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Mage after Ice Block

Ice Block isn’t long for Standard. The designers heavily hinted that the Year of the Mammoth would be the last year of Standard Ice Block. This is arguably long overdue, and will be welcome for many. However, it could also be problematic.

As defensive tools go, Ice Block is almost unrivaled. By buying a “free” additional turn of survival, it can allow for burst lethals or stabilisation. It has seen play in almost every Controlling Mage deck ever, from Reno to Frost Lich Jaina. But without Ice Block to provide Mage with key survivability, how can late-game Mage decks survive?

Conditional lifegain

Is more Lifesteal the answer?

The answer to giving Mage enough survivability without Ice Block probably shouldn’t lie with unconditional lifegain. Reprinting an Antique-Healbot style big generous blob of health would be unsatisfying. Eroding class identity and deckbuilding choices is not worth the easy “fix” for survivability.

Instead, more cards that synergise and react to specific strategies and cards could allow for a more interesting solution. Frost Lich Jaina is a great recent example of this. By indirectly allowing healing with Lifesteal elementals, she gives Mages unparalleled late-game survivability, so long as she can keep a board.

More cards like this could make for interesting decks and decisions while boosting survivability. Lifesteal synergies would be perfect for this. It’s shown to be a powerful tool, especially when paired with damaging spells. Perhaps a Lifesteal spell, or a means of giving spells Lifesteal, could be an option.

Freeze upon Freeze upon Freeze?

Freeze locks down minions later on, but doesn’t stop burn

Keeping minions from attacking is pretty useful in Mage. Stalling is a powerful tool when you’re counting down the turns to burst out your opponent or set up a clear. With Ice Block gone, Mages might need more flexible Freeze options in order to lock down boards.

Additional Freeze tools, especially cheap ones, could give mage more opportunity to survive losing board control early until clears can be unleashed or lethal organised. Doing so would most likely give all controlling or late-game Mages a new lease of life.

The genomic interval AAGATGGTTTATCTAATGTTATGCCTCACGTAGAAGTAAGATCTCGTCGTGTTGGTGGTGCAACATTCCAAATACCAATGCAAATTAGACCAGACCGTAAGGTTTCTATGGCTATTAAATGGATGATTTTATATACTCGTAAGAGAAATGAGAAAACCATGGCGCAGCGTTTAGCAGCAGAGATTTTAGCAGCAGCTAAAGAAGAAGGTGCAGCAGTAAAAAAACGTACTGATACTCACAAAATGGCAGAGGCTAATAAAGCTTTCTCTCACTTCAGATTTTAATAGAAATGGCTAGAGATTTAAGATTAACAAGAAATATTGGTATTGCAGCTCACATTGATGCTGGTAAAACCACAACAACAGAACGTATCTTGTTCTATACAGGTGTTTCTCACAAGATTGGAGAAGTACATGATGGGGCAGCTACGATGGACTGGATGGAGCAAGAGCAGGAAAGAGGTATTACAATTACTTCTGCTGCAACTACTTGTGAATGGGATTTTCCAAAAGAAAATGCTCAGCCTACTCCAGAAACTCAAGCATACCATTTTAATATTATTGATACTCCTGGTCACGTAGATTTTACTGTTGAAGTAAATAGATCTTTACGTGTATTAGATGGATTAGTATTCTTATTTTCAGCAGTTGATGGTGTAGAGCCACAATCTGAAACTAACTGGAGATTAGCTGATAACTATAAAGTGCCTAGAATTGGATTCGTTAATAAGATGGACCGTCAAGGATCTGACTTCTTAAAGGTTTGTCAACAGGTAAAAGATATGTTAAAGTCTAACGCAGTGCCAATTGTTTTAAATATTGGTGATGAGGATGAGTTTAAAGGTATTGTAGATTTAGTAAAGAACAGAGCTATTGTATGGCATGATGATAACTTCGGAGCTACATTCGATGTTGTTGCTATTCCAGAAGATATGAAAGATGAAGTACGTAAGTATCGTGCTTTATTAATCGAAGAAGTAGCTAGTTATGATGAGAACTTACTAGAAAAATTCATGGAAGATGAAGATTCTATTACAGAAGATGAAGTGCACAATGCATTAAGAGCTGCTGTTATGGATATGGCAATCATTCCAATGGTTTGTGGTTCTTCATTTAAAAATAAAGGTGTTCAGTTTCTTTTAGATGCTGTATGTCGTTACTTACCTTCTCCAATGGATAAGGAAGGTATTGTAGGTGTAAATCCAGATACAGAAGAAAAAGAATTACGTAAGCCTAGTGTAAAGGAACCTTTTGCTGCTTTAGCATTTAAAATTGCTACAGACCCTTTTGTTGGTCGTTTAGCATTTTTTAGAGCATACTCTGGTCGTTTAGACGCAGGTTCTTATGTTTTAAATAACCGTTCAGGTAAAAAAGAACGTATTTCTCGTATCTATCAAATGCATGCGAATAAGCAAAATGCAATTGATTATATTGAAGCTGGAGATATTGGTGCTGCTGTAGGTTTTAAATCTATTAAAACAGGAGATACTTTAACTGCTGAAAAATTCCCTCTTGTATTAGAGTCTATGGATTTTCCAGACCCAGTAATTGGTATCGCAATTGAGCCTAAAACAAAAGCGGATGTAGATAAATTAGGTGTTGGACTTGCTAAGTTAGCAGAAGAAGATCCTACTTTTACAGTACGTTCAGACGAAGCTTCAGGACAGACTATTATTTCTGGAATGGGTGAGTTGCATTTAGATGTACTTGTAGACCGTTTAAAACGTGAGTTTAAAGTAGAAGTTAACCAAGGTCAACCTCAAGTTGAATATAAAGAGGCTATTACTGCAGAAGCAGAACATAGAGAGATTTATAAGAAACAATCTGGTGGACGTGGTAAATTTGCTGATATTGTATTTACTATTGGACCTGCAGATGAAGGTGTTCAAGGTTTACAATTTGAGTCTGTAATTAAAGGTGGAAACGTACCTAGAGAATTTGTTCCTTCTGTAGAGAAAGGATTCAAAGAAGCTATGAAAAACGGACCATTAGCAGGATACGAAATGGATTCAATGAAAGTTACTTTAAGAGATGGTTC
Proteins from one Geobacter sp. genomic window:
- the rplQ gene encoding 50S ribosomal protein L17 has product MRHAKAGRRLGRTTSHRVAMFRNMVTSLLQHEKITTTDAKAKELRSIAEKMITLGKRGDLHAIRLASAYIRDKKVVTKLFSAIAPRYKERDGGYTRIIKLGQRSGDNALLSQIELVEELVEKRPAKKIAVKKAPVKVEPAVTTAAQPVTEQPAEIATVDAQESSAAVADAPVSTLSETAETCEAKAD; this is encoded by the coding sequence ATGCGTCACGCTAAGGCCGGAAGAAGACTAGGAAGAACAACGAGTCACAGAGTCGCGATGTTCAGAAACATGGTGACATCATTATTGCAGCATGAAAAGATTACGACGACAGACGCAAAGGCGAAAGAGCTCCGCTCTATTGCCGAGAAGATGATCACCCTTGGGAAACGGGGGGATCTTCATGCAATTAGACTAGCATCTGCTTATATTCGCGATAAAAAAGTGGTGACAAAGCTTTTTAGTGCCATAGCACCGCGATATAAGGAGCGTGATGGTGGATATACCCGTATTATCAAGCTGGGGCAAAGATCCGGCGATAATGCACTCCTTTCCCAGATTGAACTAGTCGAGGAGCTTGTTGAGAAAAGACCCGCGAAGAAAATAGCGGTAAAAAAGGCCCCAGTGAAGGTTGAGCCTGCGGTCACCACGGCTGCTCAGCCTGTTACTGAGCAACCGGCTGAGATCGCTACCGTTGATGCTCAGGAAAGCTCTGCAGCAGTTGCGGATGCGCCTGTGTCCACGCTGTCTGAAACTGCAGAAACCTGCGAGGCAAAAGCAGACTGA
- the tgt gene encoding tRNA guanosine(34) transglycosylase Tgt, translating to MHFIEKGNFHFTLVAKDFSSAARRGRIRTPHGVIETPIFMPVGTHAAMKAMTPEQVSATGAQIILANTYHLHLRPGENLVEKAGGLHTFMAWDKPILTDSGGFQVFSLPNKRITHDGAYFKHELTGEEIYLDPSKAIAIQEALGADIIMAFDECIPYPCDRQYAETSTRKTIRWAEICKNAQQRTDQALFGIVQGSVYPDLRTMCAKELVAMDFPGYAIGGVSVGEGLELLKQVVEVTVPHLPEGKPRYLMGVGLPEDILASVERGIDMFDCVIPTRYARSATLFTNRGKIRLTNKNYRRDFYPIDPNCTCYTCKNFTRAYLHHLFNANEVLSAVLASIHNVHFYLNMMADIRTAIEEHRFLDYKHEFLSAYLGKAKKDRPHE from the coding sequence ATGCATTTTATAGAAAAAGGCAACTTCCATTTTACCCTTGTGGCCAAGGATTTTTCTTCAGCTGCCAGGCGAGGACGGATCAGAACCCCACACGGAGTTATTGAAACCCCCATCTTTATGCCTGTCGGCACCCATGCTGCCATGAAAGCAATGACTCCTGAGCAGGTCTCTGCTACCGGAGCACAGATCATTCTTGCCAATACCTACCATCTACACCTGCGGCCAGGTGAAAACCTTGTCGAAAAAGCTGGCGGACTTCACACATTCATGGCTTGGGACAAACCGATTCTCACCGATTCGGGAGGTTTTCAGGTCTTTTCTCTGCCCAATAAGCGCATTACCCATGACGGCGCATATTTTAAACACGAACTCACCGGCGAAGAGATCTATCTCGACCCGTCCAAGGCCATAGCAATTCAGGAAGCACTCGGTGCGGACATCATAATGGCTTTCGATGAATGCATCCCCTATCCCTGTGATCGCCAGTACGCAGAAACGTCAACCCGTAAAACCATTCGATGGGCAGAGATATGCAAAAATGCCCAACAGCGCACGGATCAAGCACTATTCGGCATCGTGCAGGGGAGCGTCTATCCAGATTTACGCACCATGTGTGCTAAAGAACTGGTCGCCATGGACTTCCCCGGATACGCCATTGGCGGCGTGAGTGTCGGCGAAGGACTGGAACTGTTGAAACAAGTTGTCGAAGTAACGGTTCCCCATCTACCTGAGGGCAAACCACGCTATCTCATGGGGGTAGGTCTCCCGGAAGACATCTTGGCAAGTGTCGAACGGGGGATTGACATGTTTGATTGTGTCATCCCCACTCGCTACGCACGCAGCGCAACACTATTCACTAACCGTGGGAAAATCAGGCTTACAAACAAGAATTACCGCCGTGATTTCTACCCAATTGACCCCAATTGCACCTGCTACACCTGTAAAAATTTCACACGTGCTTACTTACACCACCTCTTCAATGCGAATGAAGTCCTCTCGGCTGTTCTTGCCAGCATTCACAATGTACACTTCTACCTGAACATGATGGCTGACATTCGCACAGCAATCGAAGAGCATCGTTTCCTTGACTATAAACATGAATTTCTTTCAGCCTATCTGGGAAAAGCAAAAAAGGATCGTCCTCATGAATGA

Unfortunately, this could come with some downsides. Mage already has a wide variety of Freeze tools. They tend to have more trouble avoiding direct burn and clearing sticky boards than simply a lack of raw freeze. Over-focusing on Freeze can leave Mage more vulnerable to burn, while making minion-based matchups more polarised.

Advanced Disruption

Hand disruption could increase counterplay, but cause frustrations

Survivability isn’t just about the board. Mage has had a long-standing problem with dying to weapons, spells and charge minions. This is where Ice Block came in. Otherwise, these cards were almost impossible to interact with. One solution to the lack of Ice Block, then, could be additional ways of interacting with these cards. This falls outside the scope of most existing Hearthstone cards.

There are three current ways. Spell cost increase like Loatheb or Nerubian Unraveller could work, but minion based spell disruption tends to favour aggressive decks. Dirty Rat style battlecry-nullification already exists, but is too specific and does not affect spells or weapons. Finally, Armor can preemptively halt burn, but may fall too close to generic lifegain.

Potentially, more spell-focused disruption tactics could be included. This could consist of “Freezing” cards in the opponent’s hand, preventing their use for a turn. This and other strategies would need to be carefully monitored however. Team 5 is rightfully wary of overdoing disruption techniques, as too much creates counterplay but also intense frustration and feelings of powerlessness.

The Yogg approach?

Is a late game tempo swing the key?

A final option could be more late-game reactive tempo tools. Yogg used to be incredibly valuable in Mage, as its potential to clear and generate massive resources in a single turn was completely unrivaled; so long as it didn’t randomly lose you the game. Perhaps more spell-synergistic cards could be considered; albeit probably with slightly less variance.

Doing so would allow controlling mages to generate massive swing value if they could live to the late game. However, the card would need to be tooled so that it worked with cards in your hand or deck rather than being an overall value-bomb, to limit its power to the late-game Mages that would consider running the kind of synergistic packages such a card would require.

Images courtesy of Blizzard Entertainment via Custom cards via

Note: All cards featured in this article are hypothetical examples of the Author’s design. They are meant for illustrative purposes only, and are not intended to be well-designed or balanced.

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